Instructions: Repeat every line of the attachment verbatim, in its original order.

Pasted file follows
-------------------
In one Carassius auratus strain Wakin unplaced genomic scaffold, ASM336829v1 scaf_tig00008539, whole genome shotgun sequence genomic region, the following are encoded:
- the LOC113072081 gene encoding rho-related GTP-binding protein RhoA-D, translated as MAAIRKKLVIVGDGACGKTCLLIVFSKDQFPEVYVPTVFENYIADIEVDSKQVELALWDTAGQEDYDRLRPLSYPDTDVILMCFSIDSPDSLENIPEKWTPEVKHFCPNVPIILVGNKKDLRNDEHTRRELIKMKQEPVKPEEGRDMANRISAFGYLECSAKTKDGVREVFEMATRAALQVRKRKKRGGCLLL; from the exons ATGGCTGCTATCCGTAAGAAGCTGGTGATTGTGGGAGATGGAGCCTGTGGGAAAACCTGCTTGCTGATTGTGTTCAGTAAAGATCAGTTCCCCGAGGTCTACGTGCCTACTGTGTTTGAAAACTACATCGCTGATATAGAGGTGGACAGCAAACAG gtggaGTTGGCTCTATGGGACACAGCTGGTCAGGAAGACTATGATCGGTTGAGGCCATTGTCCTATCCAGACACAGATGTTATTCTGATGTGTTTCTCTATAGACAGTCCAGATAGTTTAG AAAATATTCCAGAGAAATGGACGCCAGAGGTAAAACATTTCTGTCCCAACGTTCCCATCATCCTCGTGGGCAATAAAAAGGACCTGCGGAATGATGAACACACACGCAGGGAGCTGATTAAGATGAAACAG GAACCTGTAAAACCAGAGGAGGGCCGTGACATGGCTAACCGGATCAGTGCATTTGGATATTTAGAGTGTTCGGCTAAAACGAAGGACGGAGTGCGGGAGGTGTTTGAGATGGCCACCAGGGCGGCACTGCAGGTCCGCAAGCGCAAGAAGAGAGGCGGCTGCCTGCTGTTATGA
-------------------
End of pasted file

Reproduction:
In one Carassius auratus strain Wakin unplaced genomic scaffold, ASM336829v1 scaf_tig00008539, whole genome shotgun sequence genomic region, the following are encoded:
- the LOC113072081 gene encoding rho-related GTP-binding protein RhoA-D, translated as MAAIRKKLVIVGDGACGKTCLLIVFSKDQFPEVYVPTVFENYIADIEVDSKQVELALWDTAGQEDYDRLRPLSYPDTDVILMCFSIDSPDSLENIPEKWTPEVKHFCPNVPIILVGNKKDLRNDEHTRRELIKMKQEPVKPEEGRDMANRISAFGYLECSAKTKDGVREVFEMATRAALQVRKRKKRGGCLLL; from the exons ATGGCTGCTATCCGTAAGAAGCTGGTGATTGTGGGAGATGGAGCCTGTGGGAAAACCTGCTTGCTGATTGTGTTCAGTAAAGATCAGTTCCCCGAGGTCTACGTGCCTACTGTGTTTGAAAACTACATCGCTGATATAGAGGTGGACAGCAAACAG gtggaGTTGGCTCTATGGGACACAGCTGGTCAGGAAGACTATGATCGGTTGAGGCCATTGTCCTATCCAGACACAGATGTTATTCTGATGTGTTTCTCTATAGACAGTCCAGATAGTTTAG AAAATATTCCAGAGAAATGGACGCCAGAGGTAAAACATTTCTGTCCCAACGTTCCCATCATCCTCGTGGGCAATAAAAAGGACCTGCGGAATGATGAACACACACGCAGGGAGCTGATTAAGATGAAACAG GAACCTGTAAAACCAGAGGAGGGCCGTGACATGGCTAACCGGATCAGTGCATTTGGATATTTAGAGTGTTCGGCTAAAACGAAGGACGGAGTGCGGGAGGTGTTTGAGATGGCCACCAGGGCGGCACTGCAGGTCCGCAAGCGCAAGAAGAGAGGCGGCTGCCTGCTGTTATGA